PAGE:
Work Trumpet, "Assistant Foreman"

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Description (Brief)
As more American volunteer fire fighting companies began to form during the late 18th century, a need emerged for better organized efforts in combating conflagrations. Engineers and officers would use “speaking trumpets” to amplify their voices over the noise and commotion of a fire scene to direct the company in effectively fighting the blaze. Two trumpet variants are reflected in the collection: plain and functional “working” trumpets that were actively used at fires, and highly decorated “presentation” trumpets. Presentation trumpets were awarded to firefighters in honor of their service, or between fire companies during visits, competitions, and musters.
This painted tin speaking trumpet was used in active duty during the late 18th or early 19th century. The small trumpet is painted white with a black number “2” shadowed in red on the shaft. The word ASSISt: FOREMAN" is painted in black with red shadow around the trumpet’s bell. There are two small rings along the shaft that would allow for a strap to be attached. Trumpets were often a symbol of authority at a fire scene, and this trumpet was used by a company’s assistant foreman.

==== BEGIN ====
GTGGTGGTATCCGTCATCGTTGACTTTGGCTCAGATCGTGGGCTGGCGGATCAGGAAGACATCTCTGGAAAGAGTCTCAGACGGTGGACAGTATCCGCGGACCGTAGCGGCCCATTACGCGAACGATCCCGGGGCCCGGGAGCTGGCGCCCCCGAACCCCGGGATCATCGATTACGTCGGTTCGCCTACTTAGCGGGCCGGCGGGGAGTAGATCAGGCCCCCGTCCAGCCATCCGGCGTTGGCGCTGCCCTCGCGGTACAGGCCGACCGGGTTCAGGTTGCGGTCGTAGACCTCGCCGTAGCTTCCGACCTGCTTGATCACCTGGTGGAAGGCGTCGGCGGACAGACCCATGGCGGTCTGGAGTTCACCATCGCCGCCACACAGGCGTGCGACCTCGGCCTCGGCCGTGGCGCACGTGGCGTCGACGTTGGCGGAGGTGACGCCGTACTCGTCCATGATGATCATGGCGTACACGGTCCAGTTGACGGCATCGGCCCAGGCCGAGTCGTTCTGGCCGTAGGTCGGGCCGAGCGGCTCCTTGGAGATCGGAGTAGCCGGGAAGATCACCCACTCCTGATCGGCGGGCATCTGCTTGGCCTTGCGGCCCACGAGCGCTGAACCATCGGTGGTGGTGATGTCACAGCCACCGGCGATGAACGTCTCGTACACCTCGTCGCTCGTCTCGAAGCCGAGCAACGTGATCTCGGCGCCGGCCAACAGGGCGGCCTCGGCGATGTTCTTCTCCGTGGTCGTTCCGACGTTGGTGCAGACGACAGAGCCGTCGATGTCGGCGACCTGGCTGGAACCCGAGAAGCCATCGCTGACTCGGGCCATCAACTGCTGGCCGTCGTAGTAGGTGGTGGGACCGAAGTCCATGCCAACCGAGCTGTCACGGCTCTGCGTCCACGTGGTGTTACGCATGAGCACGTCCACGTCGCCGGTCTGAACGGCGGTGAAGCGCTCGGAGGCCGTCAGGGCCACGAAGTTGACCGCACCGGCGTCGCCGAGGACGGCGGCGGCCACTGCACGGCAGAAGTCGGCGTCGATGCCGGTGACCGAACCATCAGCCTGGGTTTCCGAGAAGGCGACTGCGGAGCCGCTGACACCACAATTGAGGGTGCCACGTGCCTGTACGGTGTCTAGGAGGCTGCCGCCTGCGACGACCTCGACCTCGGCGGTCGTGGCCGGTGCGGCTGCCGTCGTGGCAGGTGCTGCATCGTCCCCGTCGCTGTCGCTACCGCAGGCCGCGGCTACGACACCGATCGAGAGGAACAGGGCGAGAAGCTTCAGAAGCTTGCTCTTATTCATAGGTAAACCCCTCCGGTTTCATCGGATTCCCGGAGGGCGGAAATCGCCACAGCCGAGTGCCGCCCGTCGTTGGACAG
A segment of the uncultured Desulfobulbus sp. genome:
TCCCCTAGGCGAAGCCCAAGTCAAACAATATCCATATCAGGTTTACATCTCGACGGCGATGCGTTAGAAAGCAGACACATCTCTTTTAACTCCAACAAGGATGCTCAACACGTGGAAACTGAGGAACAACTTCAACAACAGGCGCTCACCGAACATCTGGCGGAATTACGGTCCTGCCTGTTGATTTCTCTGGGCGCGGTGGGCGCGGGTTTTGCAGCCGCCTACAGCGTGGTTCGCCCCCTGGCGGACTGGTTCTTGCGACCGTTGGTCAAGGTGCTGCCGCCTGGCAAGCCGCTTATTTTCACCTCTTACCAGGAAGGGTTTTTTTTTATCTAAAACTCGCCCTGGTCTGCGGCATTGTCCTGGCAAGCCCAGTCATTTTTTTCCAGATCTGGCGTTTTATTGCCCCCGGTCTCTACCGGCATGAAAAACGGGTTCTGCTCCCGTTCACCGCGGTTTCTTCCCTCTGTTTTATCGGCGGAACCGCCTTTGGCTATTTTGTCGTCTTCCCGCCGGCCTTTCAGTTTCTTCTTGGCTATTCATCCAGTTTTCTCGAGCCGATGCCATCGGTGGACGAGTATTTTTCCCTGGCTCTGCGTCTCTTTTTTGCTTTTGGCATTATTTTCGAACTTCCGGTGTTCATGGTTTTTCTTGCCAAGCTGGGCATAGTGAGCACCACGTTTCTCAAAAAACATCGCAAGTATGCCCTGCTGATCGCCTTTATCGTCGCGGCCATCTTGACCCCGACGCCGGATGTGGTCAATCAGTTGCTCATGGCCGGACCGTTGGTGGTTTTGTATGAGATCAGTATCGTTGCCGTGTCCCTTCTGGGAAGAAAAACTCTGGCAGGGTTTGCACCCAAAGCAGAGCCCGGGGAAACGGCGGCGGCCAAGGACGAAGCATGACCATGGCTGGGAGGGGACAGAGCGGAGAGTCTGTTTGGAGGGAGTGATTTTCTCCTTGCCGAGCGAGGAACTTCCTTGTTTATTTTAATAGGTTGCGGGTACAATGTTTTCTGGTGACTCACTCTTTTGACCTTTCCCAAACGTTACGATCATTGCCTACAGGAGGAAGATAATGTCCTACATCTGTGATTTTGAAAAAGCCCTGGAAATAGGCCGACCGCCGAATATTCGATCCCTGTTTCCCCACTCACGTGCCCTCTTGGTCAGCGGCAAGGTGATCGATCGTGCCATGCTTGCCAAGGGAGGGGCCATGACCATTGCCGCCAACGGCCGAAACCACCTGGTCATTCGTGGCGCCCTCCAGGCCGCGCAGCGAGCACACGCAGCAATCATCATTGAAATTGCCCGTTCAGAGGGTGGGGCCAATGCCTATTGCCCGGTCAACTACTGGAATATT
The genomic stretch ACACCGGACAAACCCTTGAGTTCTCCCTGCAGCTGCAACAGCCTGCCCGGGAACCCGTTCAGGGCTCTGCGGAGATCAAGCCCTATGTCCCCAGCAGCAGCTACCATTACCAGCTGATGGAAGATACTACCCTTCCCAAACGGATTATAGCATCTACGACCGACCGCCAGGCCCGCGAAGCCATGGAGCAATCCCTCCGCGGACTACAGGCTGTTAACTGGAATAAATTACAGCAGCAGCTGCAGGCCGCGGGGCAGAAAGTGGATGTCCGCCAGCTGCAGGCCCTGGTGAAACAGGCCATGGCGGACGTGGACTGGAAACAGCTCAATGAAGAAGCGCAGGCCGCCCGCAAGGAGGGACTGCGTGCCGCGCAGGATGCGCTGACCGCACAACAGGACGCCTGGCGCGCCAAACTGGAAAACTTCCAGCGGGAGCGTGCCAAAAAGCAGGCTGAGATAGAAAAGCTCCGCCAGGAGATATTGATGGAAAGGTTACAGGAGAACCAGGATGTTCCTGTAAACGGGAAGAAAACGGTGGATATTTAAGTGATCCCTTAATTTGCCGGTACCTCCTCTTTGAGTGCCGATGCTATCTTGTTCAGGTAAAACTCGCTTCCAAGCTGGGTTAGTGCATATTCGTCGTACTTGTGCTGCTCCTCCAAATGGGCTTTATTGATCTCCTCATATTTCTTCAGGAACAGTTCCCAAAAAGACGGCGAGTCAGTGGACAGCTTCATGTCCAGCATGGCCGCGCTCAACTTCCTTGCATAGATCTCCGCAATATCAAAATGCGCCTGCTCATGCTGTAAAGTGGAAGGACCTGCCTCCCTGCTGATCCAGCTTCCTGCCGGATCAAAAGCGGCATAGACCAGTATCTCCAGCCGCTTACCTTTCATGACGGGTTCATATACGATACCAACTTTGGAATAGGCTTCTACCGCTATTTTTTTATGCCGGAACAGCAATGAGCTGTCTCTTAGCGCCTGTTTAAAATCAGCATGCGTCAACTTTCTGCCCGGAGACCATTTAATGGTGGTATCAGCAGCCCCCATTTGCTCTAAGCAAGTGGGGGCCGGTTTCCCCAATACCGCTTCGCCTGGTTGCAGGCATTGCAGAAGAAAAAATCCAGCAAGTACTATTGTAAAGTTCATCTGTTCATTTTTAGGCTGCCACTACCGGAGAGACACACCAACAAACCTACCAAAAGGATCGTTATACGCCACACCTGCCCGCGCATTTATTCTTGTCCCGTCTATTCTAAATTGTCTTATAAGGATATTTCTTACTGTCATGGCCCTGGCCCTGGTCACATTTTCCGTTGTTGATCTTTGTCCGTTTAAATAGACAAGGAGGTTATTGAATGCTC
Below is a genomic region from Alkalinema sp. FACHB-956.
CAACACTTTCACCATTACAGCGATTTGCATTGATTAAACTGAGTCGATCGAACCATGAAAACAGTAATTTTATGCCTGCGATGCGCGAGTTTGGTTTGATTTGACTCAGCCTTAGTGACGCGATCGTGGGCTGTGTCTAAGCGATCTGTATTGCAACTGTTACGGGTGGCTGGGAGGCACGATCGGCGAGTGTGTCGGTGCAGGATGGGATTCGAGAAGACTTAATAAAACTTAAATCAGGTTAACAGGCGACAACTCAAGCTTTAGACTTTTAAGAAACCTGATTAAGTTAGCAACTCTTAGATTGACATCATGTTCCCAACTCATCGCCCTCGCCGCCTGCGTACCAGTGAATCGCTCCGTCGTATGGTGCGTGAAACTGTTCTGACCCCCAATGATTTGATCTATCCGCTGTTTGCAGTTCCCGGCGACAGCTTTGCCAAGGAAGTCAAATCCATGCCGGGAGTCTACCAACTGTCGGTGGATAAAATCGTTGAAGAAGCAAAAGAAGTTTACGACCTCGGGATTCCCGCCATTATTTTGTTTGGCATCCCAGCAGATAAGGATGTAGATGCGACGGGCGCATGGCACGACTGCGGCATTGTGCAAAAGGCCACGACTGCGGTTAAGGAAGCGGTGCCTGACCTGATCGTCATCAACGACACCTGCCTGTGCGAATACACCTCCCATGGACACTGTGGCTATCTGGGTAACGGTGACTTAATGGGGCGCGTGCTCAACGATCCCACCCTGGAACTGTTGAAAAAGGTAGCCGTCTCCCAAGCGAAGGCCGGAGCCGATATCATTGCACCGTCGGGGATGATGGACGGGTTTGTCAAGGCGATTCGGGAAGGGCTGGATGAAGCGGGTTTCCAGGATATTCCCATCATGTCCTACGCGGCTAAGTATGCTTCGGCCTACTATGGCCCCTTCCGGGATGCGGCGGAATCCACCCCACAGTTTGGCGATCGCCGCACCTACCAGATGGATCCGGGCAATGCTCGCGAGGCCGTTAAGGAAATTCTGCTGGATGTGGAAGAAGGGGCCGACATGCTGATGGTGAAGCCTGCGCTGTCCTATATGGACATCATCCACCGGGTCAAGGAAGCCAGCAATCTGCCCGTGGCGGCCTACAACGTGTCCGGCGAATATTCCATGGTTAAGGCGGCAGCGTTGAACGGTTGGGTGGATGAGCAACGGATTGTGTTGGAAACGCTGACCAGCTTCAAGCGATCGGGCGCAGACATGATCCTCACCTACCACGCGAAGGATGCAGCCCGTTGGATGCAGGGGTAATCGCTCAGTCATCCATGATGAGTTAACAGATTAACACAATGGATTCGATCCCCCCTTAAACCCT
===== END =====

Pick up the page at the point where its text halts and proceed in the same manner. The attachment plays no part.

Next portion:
Location
Currently not on view
maker
unknown
place made
United States
Physical Description
tin (overall material)
Measurements
overall: 13 in x 4 in; 33.02 cm x 10.16 cm
ID Number
2005.0233.0831
accession number
2005.0233
catalog number
2005.0233.0831
Credit Line
Gift of CIGNA Museum and Art Collection
See more items in
Home and Community Life: Fire Fighting and Law Enforcement
Work
Cultures & Communities
Firefighting Collection
Speaking Trumpets
Data Source
National Museum of American History, Kenneth E. Behring Center

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